When Orwell penned 1984, the dystopian novel that was meant to be a hyperbolic commentary on the way the British government produced propaganda and conducted surveillance, he couldn’t have possibly imagined just how advanced data collection technology could have become over the following seven decades.
And he certainly couldn’t have imagined that we’d be willingly paying for our own “telescreens” to carry around in our pocket and record everything we say and everywhere we go.
While most of our attention lately has been on the social media tech giants, Apple has quietly added something to their software agreements that will give most people chills.
When you update your iOS, you will now be agreeing to the establishment of a “trust score” to be determined based on your device usage.
The Blaze reports:
Apple has quietly introduced “trust scores” that will be assigned based on how users use their iPhones and other devices, Venture Beat reported.
Apple claims the content of the communications is not used, and it can’t tell whom you called or what was said on the calls, Business Insider reported.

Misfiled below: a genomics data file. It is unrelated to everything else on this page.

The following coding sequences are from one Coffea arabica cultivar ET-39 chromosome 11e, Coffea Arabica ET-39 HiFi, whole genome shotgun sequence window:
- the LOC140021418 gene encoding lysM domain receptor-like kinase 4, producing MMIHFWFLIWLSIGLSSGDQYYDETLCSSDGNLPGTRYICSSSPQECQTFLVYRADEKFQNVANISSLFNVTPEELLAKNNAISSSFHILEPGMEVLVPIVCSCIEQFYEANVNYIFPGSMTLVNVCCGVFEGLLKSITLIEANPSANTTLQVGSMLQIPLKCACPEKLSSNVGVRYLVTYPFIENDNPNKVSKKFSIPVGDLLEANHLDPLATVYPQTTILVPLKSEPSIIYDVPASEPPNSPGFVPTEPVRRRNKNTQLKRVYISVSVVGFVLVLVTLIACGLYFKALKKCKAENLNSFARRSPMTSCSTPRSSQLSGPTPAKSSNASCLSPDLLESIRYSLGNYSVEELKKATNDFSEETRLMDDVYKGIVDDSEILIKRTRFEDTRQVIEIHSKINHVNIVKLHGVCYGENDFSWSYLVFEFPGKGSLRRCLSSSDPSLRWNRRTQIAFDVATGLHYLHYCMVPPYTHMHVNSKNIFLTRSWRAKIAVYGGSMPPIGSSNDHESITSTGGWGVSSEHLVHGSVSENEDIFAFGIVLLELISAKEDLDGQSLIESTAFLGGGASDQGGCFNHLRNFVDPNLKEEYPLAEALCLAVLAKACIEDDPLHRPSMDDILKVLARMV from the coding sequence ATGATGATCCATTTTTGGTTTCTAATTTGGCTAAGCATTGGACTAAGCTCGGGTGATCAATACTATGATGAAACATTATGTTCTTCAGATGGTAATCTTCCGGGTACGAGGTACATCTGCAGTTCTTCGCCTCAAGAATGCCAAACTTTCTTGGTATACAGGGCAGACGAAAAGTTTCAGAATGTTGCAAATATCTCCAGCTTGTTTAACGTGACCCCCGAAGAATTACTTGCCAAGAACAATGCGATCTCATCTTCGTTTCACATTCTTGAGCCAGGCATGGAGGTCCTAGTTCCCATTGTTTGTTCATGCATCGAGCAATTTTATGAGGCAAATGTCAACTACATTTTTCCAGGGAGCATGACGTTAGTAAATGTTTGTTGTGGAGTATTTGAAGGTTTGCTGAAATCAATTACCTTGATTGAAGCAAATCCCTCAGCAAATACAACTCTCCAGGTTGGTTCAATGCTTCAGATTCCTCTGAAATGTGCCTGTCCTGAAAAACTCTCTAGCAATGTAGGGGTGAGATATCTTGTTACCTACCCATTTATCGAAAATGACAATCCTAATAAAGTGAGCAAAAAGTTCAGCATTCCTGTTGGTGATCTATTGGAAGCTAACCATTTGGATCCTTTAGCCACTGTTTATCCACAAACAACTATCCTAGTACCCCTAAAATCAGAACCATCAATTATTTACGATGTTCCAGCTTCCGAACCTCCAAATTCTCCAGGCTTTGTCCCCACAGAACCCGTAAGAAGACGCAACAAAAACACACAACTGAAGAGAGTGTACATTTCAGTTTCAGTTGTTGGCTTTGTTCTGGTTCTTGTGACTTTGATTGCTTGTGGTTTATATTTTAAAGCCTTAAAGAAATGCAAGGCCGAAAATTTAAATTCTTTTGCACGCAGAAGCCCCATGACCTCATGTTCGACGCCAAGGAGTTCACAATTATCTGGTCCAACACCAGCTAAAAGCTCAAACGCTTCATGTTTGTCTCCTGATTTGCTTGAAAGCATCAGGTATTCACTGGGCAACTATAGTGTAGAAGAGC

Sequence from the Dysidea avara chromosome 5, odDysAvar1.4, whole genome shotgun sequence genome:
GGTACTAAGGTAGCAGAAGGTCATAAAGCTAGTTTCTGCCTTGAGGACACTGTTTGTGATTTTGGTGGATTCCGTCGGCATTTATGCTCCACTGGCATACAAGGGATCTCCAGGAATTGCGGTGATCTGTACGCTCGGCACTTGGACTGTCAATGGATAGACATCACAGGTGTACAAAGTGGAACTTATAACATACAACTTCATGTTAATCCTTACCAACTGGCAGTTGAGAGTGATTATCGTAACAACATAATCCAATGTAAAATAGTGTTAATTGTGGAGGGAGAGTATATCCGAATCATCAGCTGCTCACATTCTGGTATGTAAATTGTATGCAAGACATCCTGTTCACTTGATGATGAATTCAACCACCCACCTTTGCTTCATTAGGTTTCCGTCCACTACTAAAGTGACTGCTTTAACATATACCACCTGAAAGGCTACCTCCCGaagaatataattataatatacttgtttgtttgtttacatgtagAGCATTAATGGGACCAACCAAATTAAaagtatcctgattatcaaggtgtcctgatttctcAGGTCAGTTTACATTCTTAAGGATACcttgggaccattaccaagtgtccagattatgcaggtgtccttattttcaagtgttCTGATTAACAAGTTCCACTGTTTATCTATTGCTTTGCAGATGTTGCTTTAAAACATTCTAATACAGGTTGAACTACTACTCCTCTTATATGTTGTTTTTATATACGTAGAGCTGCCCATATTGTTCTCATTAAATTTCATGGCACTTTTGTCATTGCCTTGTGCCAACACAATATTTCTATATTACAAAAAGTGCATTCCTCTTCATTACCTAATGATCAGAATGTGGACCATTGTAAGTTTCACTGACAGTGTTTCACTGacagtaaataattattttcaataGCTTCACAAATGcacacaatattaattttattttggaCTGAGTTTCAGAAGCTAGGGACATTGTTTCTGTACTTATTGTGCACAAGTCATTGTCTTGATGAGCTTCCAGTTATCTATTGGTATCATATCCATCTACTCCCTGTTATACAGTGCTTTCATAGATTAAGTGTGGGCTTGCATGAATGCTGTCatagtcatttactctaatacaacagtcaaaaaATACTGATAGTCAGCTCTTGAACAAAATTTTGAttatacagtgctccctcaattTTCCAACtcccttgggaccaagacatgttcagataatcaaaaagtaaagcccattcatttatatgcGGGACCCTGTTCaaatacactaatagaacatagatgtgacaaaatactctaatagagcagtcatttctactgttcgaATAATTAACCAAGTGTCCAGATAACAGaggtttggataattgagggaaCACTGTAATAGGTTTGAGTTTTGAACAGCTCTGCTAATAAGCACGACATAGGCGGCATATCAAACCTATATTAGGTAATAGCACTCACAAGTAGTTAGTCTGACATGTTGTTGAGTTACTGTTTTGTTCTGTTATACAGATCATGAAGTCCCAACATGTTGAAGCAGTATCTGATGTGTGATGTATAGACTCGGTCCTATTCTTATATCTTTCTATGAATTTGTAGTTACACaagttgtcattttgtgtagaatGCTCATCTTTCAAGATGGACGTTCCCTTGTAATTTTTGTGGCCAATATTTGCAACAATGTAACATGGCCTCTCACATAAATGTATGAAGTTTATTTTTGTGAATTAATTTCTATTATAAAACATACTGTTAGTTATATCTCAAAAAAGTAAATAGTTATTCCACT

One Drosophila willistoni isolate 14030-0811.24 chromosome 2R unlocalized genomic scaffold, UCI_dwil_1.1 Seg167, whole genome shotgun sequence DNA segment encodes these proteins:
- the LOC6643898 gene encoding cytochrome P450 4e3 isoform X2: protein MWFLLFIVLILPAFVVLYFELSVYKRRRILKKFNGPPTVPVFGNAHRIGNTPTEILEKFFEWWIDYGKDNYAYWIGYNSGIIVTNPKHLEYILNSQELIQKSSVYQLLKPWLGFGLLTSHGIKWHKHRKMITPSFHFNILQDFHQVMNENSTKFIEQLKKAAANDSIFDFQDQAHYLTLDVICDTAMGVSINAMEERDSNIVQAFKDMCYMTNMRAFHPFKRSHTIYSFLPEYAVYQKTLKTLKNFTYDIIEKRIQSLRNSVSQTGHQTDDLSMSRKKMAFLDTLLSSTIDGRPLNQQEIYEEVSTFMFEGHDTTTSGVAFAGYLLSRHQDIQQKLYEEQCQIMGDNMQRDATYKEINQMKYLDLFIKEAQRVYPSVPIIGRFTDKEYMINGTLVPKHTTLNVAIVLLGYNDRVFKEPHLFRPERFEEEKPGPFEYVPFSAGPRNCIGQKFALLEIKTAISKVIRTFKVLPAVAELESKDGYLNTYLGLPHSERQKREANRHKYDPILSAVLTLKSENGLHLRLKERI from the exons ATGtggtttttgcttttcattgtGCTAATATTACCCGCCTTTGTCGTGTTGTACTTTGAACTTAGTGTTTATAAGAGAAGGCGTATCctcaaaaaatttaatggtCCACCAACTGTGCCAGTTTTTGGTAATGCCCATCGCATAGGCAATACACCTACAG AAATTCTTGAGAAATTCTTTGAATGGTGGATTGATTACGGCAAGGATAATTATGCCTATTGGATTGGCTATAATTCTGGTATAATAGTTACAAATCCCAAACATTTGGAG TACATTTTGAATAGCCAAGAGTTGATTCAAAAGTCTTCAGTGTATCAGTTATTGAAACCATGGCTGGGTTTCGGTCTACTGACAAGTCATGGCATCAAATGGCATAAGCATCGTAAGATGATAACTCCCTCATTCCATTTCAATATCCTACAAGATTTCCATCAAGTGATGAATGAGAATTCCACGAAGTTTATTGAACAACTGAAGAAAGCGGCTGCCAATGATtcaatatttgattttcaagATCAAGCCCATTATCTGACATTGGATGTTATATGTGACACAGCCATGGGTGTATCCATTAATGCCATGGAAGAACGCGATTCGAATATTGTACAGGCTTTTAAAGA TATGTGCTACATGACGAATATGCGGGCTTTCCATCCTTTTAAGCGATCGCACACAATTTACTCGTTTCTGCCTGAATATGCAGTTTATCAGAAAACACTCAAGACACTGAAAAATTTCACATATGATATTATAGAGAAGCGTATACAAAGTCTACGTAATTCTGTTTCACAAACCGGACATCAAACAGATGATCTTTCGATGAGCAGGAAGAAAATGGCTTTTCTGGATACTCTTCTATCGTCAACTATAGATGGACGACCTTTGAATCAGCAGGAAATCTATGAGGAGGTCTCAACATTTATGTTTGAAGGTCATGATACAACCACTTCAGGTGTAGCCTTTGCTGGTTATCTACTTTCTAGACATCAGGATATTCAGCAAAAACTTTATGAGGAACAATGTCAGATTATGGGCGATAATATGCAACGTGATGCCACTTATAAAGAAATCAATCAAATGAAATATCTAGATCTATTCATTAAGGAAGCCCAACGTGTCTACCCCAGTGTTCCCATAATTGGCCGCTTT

The score’s only stated purpose is to detect fraud. Apple did not provide specific examples of how this would work.
The provision appears in the iTunes Store & Privacy windows of iOS and tvOS devices:
To help identify and prevent fraud, information about how you use your device, including the approximate number of phone calls or emails you send and receive, will be used to compute a device trust score when you attempt a purchase. The submissions are designed so Apple cannot learn the real values on your device. The scores are stored for a fixed time on our servers.
Venture Beat noted that the provision is unusual partly because it includes Apple TVs, which are not used to make calls or send emails.
“As such, it’s unclear how Apple computes the device trust score for iTunes purchases made through Apple TVs, but there’s other potential ‘information about how you use your device’ that could be scraped and abstracted,” the report states.
Various published reports also noted that the wording in the policy could allow for a broad interpretation.
“The method is reminiscent of an episode of the dystopian TV series ‘Black Mirror,’ in which people are rated on their interactions with other people,” the Independent reported. “In the episode, ‘Nosedive,’ the ratings are used to determine a person’s socioeconomic status, affecting their access to health care, transport and housing.”
To mix up my references to classic dystopian literature about tyrannical post-Western societies, we truly are living in a brave new world.
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